This Earth Day, Plastic Pollution is Among the Planet’s Biggest Threats

17 April 2024 Off By Bambam

This post comes to PBS Nature from World Wildlife Fund (WWF). WWF and Nature are collaborating on a series of blog posts from WWF conservation scientists that will share the stories and motivations behind cutting-edge conservation research.

Imagine you’re walking along the beach—it’s a sunny day, the waves are gently crashing on the shore, and there’s a warm breeze in the air. Suddenly, you hear the beep-beep-beep of a truck backing up and when you turn around to see what’s going on, you notice a dump truck pouring plastic waste into the ocean. What do you do? How would this make you feel?

Unfortunately, this hypothetical scenario represents the reality of plastic pollution today. Some 11 million metric tons of plastic enter our oceans each year—that’s equivalent to at least one dump truck per minute. This Earth Day, we must recognize that one of the biggest threats to our planet is plastic pollution.

Plastic garbage litters a beach on the Caribbean Sea in Boca Prins, Aruba. © Hannele Lahti / National Geographic Creative

It’s not just unsightly beaches we need to be worried about—plastic pollution is incredibly harmful to marine life. Conservatively, at least 2,141 marine species encounter plastic pollution in their natural environments, and the vast majority of these species that have been studied have been found to experience negative effects due to plastic. Animals get trapped by plastic debris such as abandoned fishing gear like nets, ropes, and fishing lines. Animals can also mistake plastic for food. Plastic bags look a lot like jellyfish to a sea turtle. It’s estimated that up to 90% of all seabirds and 52% of all sea turtles today ingest plastics. Plastic pollution deprives corals, sponges, and bottom-dwelling species of light, oxygen, and food. Whole ecosystems, such as coral reefs and mangroves, are put at risk due to plastic pollution.

Green sea turtle (Chelonia mydas) with a plastic bag, Moore Reef, Great Barrier Reef, Australia. The bag was removed by the photographer before the turtle had a chance to eat it. © Troy Mayne / WWF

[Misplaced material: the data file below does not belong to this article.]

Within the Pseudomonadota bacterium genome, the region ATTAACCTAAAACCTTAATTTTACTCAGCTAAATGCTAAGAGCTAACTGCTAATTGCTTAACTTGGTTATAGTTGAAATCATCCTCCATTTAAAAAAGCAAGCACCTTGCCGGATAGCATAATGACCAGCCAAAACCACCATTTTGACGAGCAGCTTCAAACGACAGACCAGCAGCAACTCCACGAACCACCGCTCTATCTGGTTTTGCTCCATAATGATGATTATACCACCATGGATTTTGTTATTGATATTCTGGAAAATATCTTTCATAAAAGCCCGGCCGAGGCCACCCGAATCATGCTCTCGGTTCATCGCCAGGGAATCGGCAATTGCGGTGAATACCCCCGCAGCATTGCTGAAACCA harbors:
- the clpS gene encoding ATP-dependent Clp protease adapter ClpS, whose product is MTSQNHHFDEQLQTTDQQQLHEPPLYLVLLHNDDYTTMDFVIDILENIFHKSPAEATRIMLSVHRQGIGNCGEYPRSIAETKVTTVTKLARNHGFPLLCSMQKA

Plastics can also have harmful impacts on people, and many of these impacts are disproportionately borne by low-income and disadvantaged communities. For example, petrochemicals, which are used in plastic production, can have harmful impacts on people, as exemplified by “Cancer Alley” in Louisiana — an 85-mile stretch along the Mississippi River between New Orleans and Baton Rouge where over 200 petrochemical plants and refineries exist among predominantly Black and low-income communities. These communities face elevated rates of cancer, reproductive, maternal, and newborn health harms, and respiratory problems.

At the other end of the plastic life cycle, the mismanagement of plastic waste also negatively impacts people, including through toxic pollution from open burning, unsafe working conditions for waste disposal workers, and impacted livelihoods from environmental degradation. As plastic breaks down into microplastics, it finds its way into our water and food – and into our bodies. We are consuming more and more plastic. While we don’t yet know the full impact of plastic pollution on human health, research increasingly shows that there is real cause for concern.

You might be thinking, “If everyone would just recycle, we wouldn’t be in this mess.” While recycling is widely known as the go-to solution to plastic pollution, scientists and other experts now know that recycling alone will never solve this problem. Don’t get me wrong—recycling is important. But our current recycling system doesn’t have the capacity to deal with the large volumes of plastic waste we generate. Indeed, only 9% of all plastic ever produced has been recycled.

Rear view of young male worker in helmet, pollution mask, and reflective clothing observing waste falling from conveyor belt onto pile at facility. plastic recycling facility. © Getty Images / AzmanJaka

What’s more, plastic degrades every time it is recycled and can usually be recycled no more than two or three times before it ultimately becomes waste anyway. Even if the entire world took on an ambitious strategy focused only on recycling, it would still result in 18 million metric tons of plastic entering the ocean every year by 2040.

So, what can you do? If recycling is not enough, then what is? The first solutions we should be looking at are ones that reduce the amount of plastic we use in the first place, either through eliminating unnecessary or problematic plastics or by shifting to reuse. Examples of plastics you can reduce include food service items like plastic straws or utensils when they’re not needed or unnecessary packaging or bags for produce at the grocery store. You can also reuse a product or packaging multiple times for the purpose for which it was originally intended. Examples of reuse include refilling your own reusable water bottle, grocery bag, or soap dispenser.

If we implement these reduction and reuse strategies alongside other solutions, including recycling, we can reduce 80% of the plastic that leaks into the ocean by 2040. On the other hand, if we continue our current trajectory, the amount of plastic entering our oceans each year is expected to nearly triple by 2040 to 29 million metric tons.

The plastic pollution crisis is complex, and solving it requires a combination of solutions. While reducing your own plastic footprint is an important part of the answer, consumer behavior changes must be paired with larger systems change, including policy frameworks, financial incentives, improved infrastructure, and new business models in order to be effective.

Sources: World Wildlife Fund’s plan for No Plastic in Nature.

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